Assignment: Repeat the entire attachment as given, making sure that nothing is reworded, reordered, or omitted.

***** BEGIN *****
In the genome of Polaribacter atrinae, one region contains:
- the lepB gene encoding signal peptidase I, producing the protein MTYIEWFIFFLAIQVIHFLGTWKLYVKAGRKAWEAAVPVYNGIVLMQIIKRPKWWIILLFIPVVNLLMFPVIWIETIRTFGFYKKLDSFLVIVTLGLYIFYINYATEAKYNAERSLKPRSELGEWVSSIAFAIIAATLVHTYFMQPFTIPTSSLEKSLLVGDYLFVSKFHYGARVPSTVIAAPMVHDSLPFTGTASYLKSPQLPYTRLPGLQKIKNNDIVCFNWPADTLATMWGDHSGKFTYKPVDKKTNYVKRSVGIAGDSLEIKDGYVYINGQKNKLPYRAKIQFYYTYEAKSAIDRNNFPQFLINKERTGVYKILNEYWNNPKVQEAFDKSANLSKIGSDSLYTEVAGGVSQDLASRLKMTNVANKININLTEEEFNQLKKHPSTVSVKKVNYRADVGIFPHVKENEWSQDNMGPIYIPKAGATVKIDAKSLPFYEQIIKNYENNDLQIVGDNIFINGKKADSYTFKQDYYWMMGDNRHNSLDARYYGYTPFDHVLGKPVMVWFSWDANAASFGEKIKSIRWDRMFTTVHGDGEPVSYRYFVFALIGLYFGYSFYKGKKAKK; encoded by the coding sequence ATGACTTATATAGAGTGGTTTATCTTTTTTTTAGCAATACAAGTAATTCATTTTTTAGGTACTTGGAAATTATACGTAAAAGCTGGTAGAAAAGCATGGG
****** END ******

In the genome of Polaribacter atrinae, one region contains:
- the lepB gene encoding signal peptidase I, producing the protein MTYIEWFIFFLAIQVIHFLGTWKLYVKAGRKAWEAAVPVYNGIVLMQIIKRPKWWIILLFIPVVNLLMFPVIWIETIRTFGFYKKLDSFLVIVTLGLYIFYINYATEAKYNAERSLKPRSELGEWVSSIAFAIIAATLVHTYFMQPFTIPTSSLEKSLLVGDYLFVSKFHYGARVPSTVIAAPMVHDSLPFTGTASYLKSPQLPYTRLPGLQKIKNNDIVCFNWPADTLATMWGDHSGKFTYKPVDKKTNYVKRSVGIAGDSLEIKDGYVYINGQKNKLPYRAKIQFYYTYEAKSAIDRNNFPQFLINKERTGVYKILNEYWNNPKVQEAFDKSANLSKIGSDSLYTEVAGGVSQDLASRLKMTNVANKININLTEEEFNQLKKHPSTVSVKKVNYRADVGIFPHVKENEWSQDNMGPIYIPKAGATVKIDAKSLPFYEQIIKNYENNDLQIVGDNIFINGKKADSYTFKQDYYWMMGDNRHNSLDARYYGYTPFDHVLGKPVMVWFSWDANAASFGEKIKSIRWDRMFTTVHGDGEPVSYRYFVFALIGLYFGYSFYKGKKAKK; encoded by the coding sequence ATGACTTATATAGAGTGGTTTATCTTTTTTTTAGCAATACAAGTAATTCATTTTTTAGGTACTTGGAAATTATACGTAAAAGCTGGTAGAAAAGCATGGG